Highway workers have unearthed the fossilized bones of an unusual giant bison in a suburb of San Diego, the first such discovery in Southern California.
The fossil may date back as much as 200,000 years — not long after bison first appeared in what’s now the United States.
Paleontologists at the San Diego Museum of Natural History say the newfound specimen is likely the species Bison latifrons — the longhorn, or giant, bison — one of the truly “mega” megafauna that grazed the American West during the last major Ice Age.
|Skull and horn cores of Bison latifrons on display at American Museum of Natural History|
Giant bison resembled the species you see today, with a couple of notable exceptions — they were about 25 percent bigger overall, standing about 2.5 meters at the shoulder, and they sported horns as much as three times longer, measuring some 1.7 meters from tip to tip (5.6 feet) on average.
They also differed in their habits from modern bison, making their homes in forests and woodland clearings, rather than grasslands, and living in small groups instead of the massive, plains-blackening herds in which Bison bison roamed the West as recently as 150 years ago.
Contractors found the new fossil in April near the town of Bonsall, about 72 kilometers (45 miles) north of downtown San Diego, while excavating a highway interchange between two major interstates. The remains were identified by museum paleontologist Brad Riney, who was monitoring the project, and were moved to the San Diego Natural History Museum, where they were unveiled today and will be prepared for display.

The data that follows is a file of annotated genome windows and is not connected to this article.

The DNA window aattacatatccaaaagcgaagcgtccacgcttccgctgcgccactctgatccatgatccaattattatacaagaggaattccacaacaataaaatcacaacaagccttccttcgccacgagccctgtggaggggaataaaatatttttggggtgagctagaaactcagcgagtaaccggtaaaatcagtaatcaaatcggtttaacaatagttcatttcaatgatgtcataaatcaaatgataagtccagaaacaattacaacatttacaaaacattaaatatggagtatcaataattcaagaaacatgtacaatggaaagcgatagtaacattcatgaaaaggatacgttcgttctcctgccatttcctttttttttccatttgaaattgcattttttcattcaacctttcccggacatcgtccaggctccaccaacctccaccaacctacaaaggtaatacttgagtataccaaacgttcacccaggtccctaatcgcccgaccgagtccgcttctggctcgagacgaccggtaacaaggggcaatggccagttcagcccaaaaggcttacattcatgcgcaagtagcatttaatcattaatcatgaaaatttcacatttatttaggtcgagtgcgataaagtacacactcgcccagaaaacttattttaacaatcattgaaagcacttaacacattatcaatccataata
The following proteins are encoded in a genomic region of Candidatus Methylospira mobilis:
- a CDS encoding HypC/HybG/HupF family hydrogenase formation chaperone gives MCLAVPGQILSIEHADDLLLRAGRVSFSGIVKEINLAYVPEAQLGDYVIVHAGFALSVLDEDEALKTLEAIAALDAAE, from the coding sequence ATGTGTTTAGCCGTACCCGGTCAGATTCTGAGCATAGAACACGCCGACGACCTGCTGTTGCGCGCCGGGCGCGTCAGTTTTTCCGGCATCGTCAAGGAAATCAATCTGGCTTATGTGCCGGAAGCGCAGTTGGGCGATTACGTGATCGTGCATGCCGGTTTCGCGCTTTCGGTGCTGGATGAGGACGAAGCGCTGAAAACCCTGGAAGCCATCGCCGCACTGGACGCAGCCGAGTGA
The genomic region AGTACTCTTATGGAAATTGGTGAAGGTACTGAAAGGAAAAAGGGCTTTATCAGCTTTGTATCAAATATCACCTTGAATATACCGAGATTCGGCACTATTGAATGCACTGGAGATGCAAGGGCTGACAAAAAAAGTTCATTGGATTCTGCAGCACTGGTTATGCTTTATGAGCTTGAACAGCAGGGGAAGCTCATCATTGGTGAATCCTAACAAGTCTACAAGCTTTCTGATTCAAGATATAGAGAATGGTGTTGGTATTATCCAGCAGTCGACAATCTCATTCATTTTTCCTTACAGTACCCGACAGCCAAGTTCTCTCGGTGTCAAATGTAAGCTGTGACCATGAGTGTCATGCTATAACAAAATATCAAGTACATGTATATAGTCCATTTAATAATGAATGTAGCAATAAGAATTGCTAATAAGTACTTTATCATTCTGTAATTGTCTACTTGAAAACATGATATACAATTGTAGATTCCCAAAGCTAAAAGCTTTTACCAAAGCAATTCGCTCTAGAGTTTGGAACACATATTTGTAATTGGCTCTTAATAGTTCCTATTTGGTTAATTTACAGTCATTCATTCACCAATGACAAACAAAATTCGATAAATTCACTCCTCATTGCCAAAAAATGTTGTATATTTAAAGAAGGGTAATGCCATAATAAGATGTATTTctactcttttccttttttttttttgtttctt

|The fossil bison skull in plaster cast (left) with photo of prepared skull to show orientation (Credit: Donna Raub)|
As the first giant bison found in Southern California, the newfound bones can add significantly to our understanding of B. latifrons‘ range, particularly since it may date to just a few ten-thousand years after the species was first thought to have migrated from the ice-covered north.
But it’s by no means the first fossil bison found in Southern California. Ancient remains of the modern bison’s direct ancestor, Bison antiquus, have been found nearby at Diamond Valley Lake and, even more famously, at Los Angeles’ La Brea Tar Pits, where it’s the most common large herbivore represented.
Giant bison, like the one unveiled today, disappeared about 30,000 years ago, but Bison antiquus lived on, in time giving rise to the bison that now survive, if barely, on preserves and private ranches throughout the West.
You can explore the fossil as Dr. Riney walks you through the excavation in this video provided by the San Diego Natural History Museum:
• South Dakota Tech Museum of Geology: Bison evolution
• North Dakota Department of Mineral Resources: Occurrence of the Giant Ice Age Bison, Bison latifrons, in North Dakota
• “Late Pleistocene distribution of Bison (Mammalia; Artiodactyla) in the Mojave Desert of Southern California and Nevada,” Geology and Vertebrate Paleontology of Western and Southern North America (2008)